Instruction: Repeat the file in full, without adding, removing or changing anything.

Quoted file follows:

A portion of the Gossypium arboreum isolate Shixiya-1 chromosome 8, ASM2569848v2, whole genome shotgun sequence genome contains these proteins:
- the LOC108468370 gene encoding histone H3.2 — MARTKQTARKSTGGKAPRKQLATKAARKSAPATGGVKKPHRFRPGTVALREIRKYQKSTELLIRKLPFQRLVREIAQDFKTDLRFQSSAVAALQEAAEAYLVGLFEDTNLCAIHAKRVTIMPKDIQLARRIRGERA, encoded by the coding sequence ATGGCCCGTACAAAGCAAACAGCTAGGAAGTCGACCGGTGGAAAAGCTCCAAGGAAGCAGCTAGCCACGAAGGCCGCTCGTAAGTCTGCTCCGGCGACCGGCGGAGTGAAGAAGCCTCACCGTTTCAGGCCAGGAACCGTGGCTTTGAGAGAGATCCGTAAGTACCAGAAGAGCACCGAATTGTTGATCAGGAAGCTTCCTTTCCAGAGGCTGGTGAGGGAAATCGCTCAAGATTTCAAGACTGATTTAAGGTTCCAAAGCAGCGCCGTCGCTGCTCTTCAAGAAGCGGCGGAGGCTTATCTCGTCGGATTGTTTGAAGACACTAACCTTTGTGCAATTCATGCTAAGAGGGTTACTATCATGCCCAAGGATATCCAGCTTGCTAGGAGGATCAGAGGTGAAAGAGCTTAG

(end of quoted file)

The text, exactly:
A portion of the Gossypium arboreum isolate Shixiya-1 chromosome 8, ASM2569848v2, whole genome shotgun sequence genome contains these proteins:
- the LOC108468370 gene encoding histone H3.2 — MARTKQTARKSTGGKAPRKQLATKAARKSAPATGGVKKPHRFRPGTVALREIRKYQKSTELLIRKLPFQRLVREIAQDFKTDLRFQSSAVAALQEAAEAYLVGLFEDTNLCAIHAKRVTIMPKDIQLARRIRGERA, encoded by the coding sequence ATGGCCCGTACAAAGCAAACAGCTAGGAAGTCGACCGGTGGAAAAGCTCCAAGGAAGCAGCTAGCCACGAAGGCCGCTCGTAAGTCTGCTCCGGCGACCGGCGGAGTGAAGAAGCCTCACCGTTTCAGGCCAGGAACCGTGGCTTTGAGAGAGATCCGTAAGTACCAGAAGAGCACCGAATTGTTGATCAGGAAGCTTCCTTTCCAGAGGCTGGTGAGGGAAATCGCTCAAGATTTCAAGACTGATTTAAGGTTCCAAAGCAGCGCCGTCGCTGCTCTTCAAGAAGCGGCGGAGGCTTATCTCGTCGGATTGTTTGAAGACACTAACCTTTGTGCAATTCATGCTAAGAGGGTTACTATCATGCCCAAGGATATCCAGCTTGCTAGGAGGATCAGAGGTGAAAGAGCTTAG